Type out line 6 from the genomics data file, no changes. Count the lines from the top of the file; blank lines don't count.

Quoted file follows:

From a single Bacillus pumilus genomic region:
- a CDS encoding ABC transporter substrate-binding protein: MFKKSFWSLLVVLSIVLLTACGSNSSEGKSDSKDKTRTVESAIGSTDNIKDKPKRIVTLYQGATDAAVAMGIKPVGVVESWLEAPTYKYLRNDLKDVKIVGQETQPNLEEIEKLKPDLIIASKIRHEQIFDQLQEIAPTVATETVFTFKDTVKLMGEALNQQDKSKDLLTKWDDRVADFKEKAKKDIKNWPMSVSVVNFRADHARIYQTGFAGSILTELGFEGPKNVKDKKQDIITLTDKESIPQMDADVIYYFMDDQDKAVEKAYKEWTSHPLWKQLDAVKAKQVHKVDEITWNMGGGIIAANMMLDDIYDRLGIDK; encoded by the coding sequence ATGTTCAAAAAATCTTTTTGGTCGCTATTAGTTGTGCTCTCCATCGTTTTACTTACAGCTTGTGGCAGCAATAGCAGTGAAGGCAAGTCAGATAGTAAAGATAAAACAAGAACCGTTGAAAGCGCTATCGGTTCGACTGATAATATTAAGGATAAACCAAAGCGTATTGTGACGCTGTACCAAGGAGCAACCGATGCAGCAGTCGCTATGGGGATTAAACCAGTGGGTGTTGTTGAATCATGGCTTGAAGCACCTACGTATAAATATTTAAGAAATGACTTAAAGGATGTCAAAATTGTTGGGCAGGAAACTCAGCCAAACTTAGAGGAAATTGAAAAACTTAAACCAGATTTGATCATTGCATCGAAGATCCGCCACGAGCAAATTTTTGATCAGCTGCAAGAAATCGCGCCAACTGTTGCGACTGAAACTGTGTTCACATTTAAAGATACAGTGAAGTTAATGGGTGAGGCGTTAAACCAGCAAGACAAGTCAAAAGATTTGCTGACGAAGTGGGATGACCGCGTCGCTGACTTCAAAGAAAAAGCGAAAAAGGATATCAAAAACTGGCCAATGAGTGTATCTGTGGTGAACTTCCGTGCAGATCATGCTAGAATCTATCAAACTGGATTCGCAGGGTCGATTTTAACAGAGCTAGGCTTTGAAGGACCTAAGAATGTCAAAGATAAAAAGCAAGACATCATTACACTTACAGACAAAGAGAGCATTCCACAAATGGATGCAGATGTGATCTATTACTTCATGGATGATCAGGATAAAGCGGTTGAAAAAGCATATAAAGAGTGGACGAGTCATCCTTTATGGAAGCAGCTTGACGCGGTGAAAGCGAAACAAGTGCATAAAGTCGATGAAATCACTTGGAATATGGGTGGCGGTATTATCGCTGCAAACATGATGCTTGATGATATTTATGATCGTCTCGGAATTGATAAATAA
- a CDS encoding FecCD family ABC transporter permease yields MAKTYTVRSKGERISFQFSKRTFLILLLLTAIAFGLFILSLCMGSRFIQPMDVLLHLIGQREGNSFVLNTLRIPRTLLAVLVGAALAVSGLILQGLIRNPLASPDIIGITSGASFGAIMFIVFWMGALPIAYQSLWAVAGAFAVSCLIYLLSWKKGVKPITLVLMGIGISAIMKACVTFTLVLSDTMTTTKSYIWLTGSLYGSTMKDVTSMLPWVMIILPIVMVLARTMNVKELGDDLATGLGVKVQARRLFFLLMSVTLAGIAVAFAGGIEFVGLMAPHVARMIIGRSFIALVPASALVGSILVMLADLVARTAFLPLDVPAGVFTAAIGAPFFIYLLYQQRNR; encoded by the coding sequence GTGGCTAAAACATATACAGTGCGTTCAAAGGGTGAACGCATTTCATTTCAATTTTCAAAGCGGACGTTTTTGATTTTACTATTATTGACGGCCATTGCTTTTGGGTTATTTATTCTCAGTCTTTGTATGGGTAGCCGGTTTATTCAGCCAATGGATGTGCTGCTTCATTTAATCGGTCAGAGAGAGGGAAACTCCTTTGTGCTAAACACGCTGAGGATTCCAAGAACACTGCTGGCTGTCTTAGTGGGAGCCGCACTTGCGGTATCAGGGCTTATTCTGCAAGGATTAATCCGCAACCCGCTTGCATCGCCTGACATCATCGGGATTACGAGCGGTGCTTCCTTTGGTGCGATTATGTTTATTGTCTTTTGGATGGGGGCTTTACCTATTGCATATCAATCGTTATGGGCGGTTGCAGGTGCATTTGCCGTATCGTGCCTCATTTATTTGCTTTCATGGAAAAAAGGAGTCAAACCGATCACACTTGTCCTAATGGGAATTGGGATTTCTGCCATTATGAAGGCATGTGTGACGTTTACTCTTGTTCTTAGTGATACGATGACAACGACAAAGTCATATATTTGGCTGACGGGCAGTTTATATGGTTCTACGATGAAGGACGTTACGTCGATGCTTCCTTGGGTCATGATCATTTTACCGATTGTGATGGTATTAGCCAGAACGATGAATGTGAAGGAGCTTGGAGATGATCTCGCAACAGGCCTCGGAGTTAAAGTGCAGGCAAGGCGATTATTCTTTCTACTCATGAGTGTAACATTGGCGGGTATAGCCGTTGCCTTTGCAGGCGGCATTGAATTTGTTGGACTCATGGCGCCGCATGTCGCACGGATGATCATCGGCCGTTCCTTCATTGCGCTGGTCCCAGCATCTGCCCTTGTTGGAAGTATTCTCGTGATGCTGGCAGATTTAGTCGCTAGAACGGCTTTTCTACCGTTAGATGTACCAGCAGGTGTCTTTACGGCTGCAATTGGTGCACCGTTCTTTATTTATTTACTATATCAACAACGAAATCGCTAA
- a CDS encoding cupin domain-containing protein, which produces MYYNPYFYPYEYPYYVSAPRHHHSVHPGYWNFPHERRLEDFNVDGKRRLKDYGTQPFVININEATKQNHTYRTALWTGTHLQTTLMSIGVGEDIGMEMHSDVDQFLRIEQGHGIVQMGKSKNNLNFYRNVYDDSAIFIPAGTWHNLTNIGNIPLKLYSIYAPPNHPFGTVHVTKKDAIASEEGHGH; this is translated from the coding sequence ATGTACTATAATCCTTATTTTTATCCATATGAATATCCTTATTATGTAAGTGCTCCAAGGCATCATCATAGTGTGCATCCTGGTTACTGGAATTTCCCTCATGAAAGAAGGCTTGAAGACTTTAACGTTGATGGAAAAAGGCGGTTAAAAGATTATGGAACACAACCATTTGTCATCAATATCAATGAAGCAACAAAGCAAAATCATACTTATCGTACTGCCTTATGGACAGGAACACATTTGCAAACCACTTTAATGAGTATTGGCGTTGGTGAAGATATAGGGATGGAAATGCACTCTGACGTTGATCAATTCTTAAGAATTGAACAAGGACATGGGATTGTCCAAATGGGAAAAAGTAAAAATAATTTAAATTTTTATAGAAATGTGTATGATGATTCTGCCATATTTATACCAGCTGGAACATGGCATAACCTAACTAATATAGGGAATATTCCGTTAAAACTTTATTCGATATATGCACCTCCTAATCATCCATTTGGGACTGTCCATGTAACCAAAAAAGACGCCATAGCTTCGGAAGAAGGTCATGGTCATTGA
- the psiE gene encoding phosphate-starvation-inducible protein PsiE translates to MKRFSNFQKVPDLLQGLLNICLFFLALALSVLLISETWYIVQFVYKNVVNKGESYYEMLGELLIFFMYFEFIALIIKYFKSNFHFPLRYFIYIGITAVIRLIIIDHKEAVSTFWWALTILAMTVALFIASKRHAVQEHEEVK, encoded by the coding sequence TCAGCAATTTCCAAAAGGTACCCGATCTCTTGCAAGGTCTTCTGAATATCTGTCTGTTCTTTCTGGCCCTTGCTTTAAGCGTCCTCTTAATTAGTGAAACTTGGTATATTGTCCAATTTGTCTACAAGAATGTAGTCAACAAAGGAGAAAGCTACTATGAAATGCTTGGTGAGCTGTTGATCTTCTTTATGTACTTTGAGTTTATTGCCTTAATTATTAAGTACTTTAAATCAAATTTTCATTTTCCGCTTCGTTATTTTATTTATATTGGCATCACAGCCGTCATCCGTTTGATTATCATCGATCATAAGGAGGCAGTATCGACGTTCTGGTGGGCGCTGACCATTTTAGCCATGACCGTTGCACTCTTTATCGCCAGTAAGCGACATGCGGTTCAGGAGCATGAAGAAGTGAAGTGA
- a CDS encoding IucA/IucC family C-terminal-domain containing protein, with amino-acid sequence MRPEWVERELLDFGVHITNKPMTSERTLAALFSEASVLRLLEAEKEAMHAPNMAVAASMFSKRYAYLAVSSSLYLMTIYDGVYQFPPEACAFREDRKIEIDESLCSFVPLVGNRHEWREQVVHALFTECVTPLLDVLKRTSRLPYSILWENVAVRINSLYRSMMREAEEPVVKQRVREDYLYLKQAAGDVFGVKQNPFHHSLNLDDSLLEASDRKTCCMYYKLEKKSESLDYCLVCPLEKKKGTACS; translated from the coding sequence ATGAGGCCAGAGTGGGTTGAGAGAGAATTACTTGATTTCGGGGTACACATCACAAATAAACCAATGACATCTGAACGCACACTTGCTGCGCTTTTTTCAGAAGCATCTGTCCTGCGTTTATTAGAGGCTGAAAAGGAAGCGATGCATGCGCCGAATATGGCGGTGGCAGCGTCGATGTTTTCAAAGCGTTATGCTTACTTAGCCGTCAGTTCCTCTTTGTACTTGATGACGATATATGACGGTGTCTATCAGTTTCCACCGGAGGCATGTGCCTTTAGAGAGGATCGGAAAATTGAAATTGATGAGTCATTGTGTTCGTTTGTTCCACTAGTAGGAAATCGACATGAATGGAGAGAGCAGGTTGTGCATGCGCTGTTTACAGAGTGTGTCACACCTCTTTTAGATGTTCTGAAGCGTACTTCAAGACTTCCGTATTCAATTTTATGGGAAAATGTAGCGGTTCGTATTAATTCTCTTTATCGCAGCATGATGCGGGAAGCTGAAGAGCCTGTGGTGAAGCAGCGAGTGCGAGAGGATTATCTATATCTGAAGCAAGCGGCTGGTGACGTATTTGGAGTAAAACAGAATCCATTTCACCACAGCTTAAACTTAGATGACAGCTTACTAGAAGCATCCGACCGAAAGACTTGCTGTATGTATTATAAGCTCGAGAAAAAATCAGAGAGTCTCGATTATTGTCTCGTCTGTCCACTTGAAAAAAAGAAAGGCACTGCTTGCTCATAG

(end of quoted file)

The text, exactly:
- a CDS encoding IucA/IucC family C-terminal-domain containing protein, with amino-acid sequence MRPEWVERELLDFGVHITNKPMTSERTLAALFSEASVLRLLEAEKEAMHAPNMAVAASMFSKRYAYLAVSSSLYLMTIYDGVYQFPPEACAFREDRKIEIDESLCSFVPLVGNRHEWREQVVHALFTECVTPLLDVLKRTSRLPYSILWENVAVRINSLYRSMMREAEEPVVKQRVREDYLYLKQAAGDVFGVKQNPFHHSLNLDDSLLEASDRKTCCMYYKLEKKSESLDYCLVCPLEKKKGTACS; translated from the coding sequence ATGAGGCCAGAGTGGGTTGAGAGAGAATTACTTGATTTCGGGGTACACATCACAAATAAACCAATGACATCTGAACGCACACTTGCTGCGCTTTTTTCAGAAGCATCTGTCCTGCGTTTATTAGAGGCTGAAAAGGAAGCGATGCATGCGCCGAATATGGCGGTGGCAGCGTCGATGTTTTCAAAGCGTTATGCTTACTTAGCCGTCAGTTCCTCTTTGTACTTGATGACGATATATGACGGTGTCTATCAGTTTCCACCGGAGGCATGTGCCTTTAGAGAGGATCGGAAAATTGAAATTGATGAGTCATTGTGTTCGTTTGTTCCACTAGTAGGAAATCGACATGAATGGAGAGAGCAGGTTGTGCATGCGCTGTTTACAGAGTGTGTCACACCTCTTTTAGATGTTCTGAAGCGTACTTCAAGACTTCCGTATTCAATTTTATGGGAAAATGTAGCGGTTCGTATTAATTCTCTTTATCGCAGCATGATGCGGGAAGCTGAAGAGCCTGTGGTGAAGCAGCGAGTGCGAGAGGATTATCTATATCTGAAGCAAGCGGCTGGTGACGTATTTGGAGTAAAACAGAATCCATTTCACCACAGCTTAAACTTAGATGACAGCTTACTAGAAGCATCCGACCGAAAGACTTGCTGTATGTATTATAAGCTCGAGAAAAAATCAGAGAGTCTCGATTATTGTCTCGTCTGTCCACTTGAAAAAAAGAAAGGCACTGCTTGCTCATAG